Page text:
For comparison of Khayyam’s accuracy, the length of one year at the end of the 19th century was 365.242196 days, and today it is 365.242190. Although the calendar project was canceled upon Malik-Shah’s death in 1092, the Jalali calendar has survived and is still used in parts of Iran and Afghanistan today.

The death of the sultan, a month after his vizier Nizam al-Mulk was murdered on the road from Esfahan to Baghdad by the terrorist movement called the Assassins, ended Khayyam’s period of peaceful existence. Malik-Shah’s second wife took over as ruler for two years but she had argued with Nizam al-Mulk, so support was withdrawn from his clients and funding for the Observatory ceased and Khayyam’s calendar reform was put on hold. Khayyam also came under attack from the orthodox Muslims who felt that Khayyam’s questioning mind did not conform to the faith.

Despite being out of favor on all sides, Khayyam remained at the Court. He wrote a work in which he described former rulers in Iran as men of great honor who had supported public works, science and scholarship.

The Mathematician

Malik-Shah’s third son, Sanjar, became the overall ruler of the Seljuk Empire in 1118. Sometime after this Khayyam left Esfahan and traveled to Merv (now Mary, Turkmenistan) which Sanjar had made the capital of the Seljuk Empire. Sanjar created a great center of Islamic learning in Merv where Khayyam wrote further works on mathematics.

Khayyam produced his Treatise on Demonstration of Problems of Algebra that contained a complete classification of cubic equations with geometric solutions found by means of intersecting conic sections. Khayyam was the first to conceive a general theory of cubic equations, writing:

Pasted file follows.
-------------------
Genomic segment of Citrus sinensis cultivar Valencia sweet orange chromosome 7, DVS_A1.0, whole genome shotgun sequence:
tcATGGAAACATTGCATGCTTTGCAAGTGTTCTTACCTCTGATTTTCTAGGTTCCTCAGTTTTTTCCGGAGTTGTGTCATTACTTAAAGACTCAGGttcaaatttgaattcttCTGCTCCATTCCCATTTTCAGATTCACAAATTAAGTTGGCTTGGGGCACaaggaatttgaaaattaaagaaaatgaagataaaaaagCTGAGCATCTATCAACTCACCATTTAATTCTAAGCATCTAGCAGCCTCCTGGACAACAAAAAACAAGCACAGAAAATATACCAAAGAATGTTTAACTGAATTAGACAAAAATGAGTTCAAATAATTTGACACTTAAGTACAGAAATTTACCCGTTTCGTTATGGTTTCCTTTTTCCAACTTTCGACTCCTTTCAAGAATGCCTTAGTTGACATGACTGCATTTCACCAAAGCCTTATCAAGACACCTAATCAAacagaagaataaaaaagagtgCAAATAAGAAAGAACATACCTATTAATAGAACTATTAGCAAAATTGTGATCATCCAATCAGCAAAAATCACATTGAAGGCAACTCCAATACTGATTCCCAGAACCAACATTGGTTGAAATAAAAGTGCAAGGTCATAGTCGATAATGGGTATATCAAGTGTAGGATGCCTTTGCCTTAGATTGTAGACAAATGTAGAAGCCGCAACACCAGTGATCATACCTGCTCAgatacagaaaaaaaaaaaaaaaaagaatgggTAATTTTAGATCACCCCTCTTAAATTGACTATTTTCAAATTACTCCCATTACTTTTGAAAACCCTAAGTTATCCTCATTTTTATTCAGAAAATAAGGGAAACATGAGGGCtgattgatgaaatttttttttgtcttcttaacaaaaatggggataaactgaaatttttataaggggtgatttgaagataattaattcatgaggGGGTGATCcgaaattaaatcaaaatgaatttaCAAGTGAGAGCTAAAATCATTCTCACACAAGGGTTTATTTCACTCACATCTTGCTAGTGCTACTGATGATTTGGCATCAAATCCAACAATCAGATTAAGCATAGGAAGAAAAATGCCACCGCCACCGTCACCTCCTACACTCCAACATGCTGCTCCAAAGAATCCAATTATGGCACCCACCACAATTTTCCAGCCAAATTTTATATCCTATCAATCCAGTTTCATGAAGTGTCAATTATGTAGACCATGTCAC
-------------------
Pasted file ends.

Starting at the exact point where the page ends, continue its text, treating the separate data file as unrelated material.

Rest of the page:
In the science of algebra one encounters problems dependent on certain types of extremely difficult preliminary theorems, whose solution was unsuccessful for most of those who attempted it. As for the Ancients, no work from them dealing with the subject has come down to us; perhaps after having looked for solutions and having examined them, they were unable to fathom their difficulties; or perhaps their investigations did not require such an examination; or finally, their works on this subject, if they existed, have not been translated into our language.

Another achievement in the text is Khayyam’s realization that a cubic equation can have more than one solution. He demonstrated the existence of equations having two solutions, but does not appear to have found that a cubic can have three solutions.

In Commentaries on the Difficult Postulates of Euclid’s Book, Khayyam made a contribution to non-Euclidean geometry, although this was not his intention. In trying to prove the parallels postulate, he accidentally proved properties of figures in non-Euclidean geometries. Khayyam also gave important results on ratios in this book, extending Euclid’s work to include the multiplication of ratios. He also posed the question of whether a ratio can be regarded as a number but leaves the question unanswered.
Khayyam’s legacy remains largely in science with his work in geometry so far ahead of its time that it was not used again until René Descartes built upon Khayyam’s theories in 17th century France.

Outside the world of mathematics, Khayyam is best known for nearly 600 short four-line poems in the Rubaiyat. Interestingly, Khayyam’s poetry was not published in the Muslim world until 200 years after his death (it would be another 500 years until it appeared in Europe). These delays in publication lead some to doubt whether Khayyam actually wrote the Rubaiyat, or whether it was a later author. After careful analysis, however, most scholars now agree that he is the author, revealing a philosophical side to Khayyam that few of his contemporaries knew.

Of all the verses, the best known is the following:

The Moving Finger writes, and, having writ,
Moves on: nor all thy Piety nor Wit
Shall lure it back to cancel half a Line,
Nor all thy Tears wash out a Word of it.

By David W. Tschanz